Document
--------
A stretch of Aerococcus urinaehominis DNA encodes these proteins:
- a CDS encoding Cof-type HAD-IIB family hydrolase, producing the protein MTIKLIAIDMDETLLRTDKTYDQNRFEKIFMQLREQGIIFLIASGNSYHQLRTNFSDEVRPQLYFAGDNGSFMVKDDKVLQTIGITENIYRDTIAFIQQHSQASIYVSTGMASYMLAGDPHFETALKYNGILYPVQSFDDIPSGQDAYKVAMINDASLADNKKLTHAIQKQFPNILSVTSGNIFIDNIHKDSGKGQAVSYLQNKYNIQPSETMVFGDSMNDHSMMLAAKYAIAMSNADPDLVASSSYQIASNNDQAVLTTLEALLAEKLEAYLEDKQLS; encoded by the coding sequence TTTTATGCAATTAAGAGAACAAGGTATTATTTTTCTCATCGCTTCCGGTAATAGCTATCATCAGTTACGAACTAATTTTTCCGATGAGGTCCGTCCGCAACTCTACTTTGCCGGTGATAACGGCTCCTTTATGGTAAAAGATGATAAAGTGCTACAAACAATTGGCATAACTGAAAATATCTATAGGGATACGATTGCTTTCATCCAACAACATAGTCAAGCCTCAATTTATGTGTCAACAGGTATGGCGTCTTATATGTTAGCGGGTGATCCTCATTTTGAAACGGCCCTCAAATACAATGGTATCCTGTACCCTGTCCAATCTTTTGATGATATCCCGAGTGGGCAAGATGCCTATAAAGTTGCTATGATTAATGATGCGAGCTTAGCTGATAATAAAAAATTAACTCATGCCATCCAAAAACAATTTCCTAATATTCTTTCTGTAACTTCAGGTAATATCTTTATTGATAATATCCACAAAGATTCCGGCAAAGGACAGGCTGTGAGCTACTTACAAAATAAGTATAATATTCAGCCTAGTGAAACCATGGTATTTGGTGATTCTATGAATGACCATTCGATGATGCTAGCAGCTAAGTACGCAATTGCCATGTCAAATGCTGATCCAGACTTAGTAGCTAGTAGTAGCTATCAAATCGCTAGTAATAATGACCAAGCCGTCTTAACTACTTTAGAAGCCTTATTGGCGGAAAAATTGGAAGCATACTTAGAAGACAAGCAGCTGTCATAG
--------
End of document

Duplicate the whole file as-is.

A stretch of Aerococcus urinaehominis DNA encodes these proteins:
- a CDS encoding Cof-type HAD-IIB family hydrolase, producing the protein MTIKLIAIDMDETLLRTDKTYDQNRFEKIFMQLREQGIIFLIASGNSYHQLRTNFSDEVRPQLYFAGDNGSFMVKDDKVLQTIGITENIYRDTIAFIQQHSQASIYVSTGMASYMLAGDPHFETALKYNGILYPVQSFDDIPSGQDAYKVAMINDASLADNKKLTHAIQKQFPNILSVTSGNIFIDNIHKDSGKGQAVSYLQNKYNIQPSETMVFGDSMNDHSMMLAAKYAIAMSNADPDLVASSSYQIASNNDQAVLTTLEALLAEKLEAYLEDKQLS; encoded by the coding sequence TTTTATGCAATTAAGAGAACAAGGTATTATTTTTCTCATCGCTTCCGGTAATAGCTATCATCAGTTACGAACTAATTTTTCCGATGAGGTCCGTCCGCAACTCTACTTTGCCGGTGATAACGGCTCCTTTATGGTAAAAGATGATAAAGTGCTACAAACAATTGGCATAACTGAAAATATCTATAGGGATACGATTGCTTTCATCCAACAACATAGTCAAGCCTCAATTTATGTGTCAACAGGTATGGCGTCTTATATGTTAGCGGGTGATCCTCATTTTGAAACGGCCCTCAAATACAATGGTATCCTGTACCCTGTCCAATCTTTTGATGATATCCCGAGTGGGCAAGATGCCTATAAAGTTGCTATGATTAATGATGCGAGCTTAGCTGATAATAAAAAATTAACTCATGCCATCCAAAAACAATTTCCTAATATTCTTTCTGTAACTTCAGGTAATATCTTTATTGATAATATCCACAAAGATTCCGGCAAAGGACAGGCTGTGAGCTACTTACAAAATAAGTATAATATTCAGCCTAGTGAAACCATGGTATTTGGTGATTCTATGAATGACCATTCGATGATGCTAGCAGCTAAGTACGCAATTGCCATGTCAAATGCTGATCCAGACTTAGTAGCTAGTAGTAGCTATCAAATCGCTAGTAATAATGACCAAGCCGTCTTAACTACTTTAGAAGCCTTATTGGCGGAAAAATTGGAAGCATACTTAGAAGACAAGCAGCTGTCATAG